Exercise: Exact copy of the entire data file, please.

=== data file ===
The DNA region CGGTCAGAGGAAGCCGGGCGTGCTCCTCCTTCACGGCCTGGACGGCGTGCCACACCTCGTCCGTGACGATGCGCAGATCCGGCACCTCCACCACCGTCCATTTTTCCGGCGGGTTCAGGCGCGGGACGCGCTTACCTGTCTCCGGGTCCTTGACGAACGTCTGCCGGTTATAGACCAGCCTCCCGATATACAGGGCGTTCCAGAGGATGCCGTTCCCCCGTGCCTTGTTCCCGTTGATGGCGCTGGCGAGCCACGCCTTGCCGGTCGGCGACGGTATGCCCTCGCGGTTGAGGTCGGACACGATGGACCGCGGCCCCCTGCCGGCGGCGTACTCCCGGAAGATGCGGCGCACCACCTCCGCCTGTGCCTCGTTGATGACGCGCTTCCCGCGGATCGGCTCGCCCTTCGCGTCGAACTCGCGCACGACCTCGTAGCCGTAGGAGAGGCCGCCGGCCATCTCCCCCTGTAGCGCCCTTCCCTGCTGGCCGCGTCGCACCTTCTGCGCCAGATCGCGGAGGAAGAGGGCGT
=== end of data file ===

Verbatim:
The DNA region CGGTCAGAGGAAGCCGGGCGTGCTCCTCCTTCACGGCCTGGACGGCGTGCCACACCTCGTCCGTGACGATGCGCAGATCCGGCACCTCCACCACCGTCCATTTTTCCGGCGGGTTCAGGCGCGGGACGCGCTTACCTGTCTCCGGGTCCTTGACGAACGTCTGCCGGTTATAGACCAGCCTCCCGATATACAGGGCGTTCCAGAGGATGCCGTTCCCCCGTGCCTTGTTCCCGTTGATGGCGCTGGCGAGCCACGCCTTGCCGGTCGGCGACGGTATGCCCTCGCGGTTGAGGTCGGACACGATGGACCGCGGCCCCCTGCCGGCGGCGTACTCCCGGAAGATGCGGCGCACCACCTCCGCCTGTGCCTCGTTGATGACGCGCTTCCCGCGGATCGGCTCGCCCTTCGCGTCGAACTCGCGCACGACCTCGTAGCCGTAGGAGAGGCCGCCGGCCATCTCCCCCTGTAGCGCCCTTCCCTGCTGGCCGCGTCGCACCTTCTGCGCCAGATCGCGGAGGAAGAGGGCGT